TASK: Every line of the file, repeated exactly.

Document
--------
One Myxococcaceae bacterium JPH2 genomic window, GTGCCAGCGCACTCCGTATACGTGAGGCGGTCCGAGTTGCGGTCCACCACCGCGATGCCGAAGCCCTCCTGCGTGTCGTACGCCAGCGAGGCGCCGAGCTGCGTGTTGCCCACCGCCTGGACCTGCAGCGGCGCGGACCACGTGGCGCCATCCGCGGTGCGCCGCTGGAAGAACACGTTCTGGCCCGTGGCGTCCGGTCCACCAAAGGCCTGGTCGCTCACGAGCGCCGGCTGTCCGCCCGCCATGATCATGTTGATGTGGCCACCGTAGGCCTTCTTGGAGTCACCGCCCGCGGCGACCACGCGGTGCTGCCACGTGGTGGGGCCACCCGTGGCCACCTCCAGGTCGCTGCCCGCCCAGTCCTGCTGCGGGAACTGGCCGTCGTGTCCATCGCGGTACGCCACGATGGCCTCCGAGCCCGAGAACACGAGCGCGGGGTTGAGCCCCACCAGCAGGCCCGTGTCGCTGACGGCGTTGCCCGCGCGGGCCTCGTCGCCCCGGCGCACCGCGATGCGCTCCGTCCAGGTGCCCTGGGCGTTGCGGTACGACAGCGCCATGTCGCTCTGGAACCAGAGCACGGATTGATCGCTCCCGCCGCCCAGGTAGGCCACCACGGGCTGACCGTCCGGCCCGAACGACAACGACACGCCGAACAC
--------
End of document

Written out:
One Myxococcaceae bacterium JPH2 genomic window, GTGCCAGCGCACTCCGTATACGTGAGGCGGTCCGAGTTGCGGTCCACCACCGCGATGCCGAAGCCCTCCTGCGTGTCGTACGCCAGCGAGGCGCCGAGCTGCGTGTTGCCCACCGCCTGGACCTGCAGCGGCGCGGACCACGTGGCGCCATCCGCGGTGCGCCGCTGGAAGAACACGTTCTGGCCCGTGGCGTCCGGTCCACCAAAGGCCTGGTCGCTCACGAGCGCCGGCTGTCCGCCCGCCATGATCATGTTGATGTGGCCACCGTAGGCCTTCTTGGAGTCACCGCCCGCGGCGACCACGCGGTGCTGCCACGTGGTGGGGCCACCCGTGGCCACCTCCAGGTCGCTGCCCGCCCAGTCCTGCTGCGGGAACTGGCCGTCGTGTCCATCGCGGTACGCCACGATGGCCTCCGAGCCCGAGAACACGAGCGCGGGGTTGAGCCCCACCAGCAGGCCCGTGTCGCTGACGGCGTTGCCCGCGCGGGCCTCGTCGCCCCGGCGCACCGCGATGCGCTCCGTCCAGGTGCCCTGGGCGTTGCGGTACGACAGCGCCATGTCGCTCTGGAACCAGAGCACGGATTGATCGCTCCCGCCGCCCAGGTAGGCCACCACGGGCTGACCGTCCGGCCCGAACGACAACGACACGCCGAACAC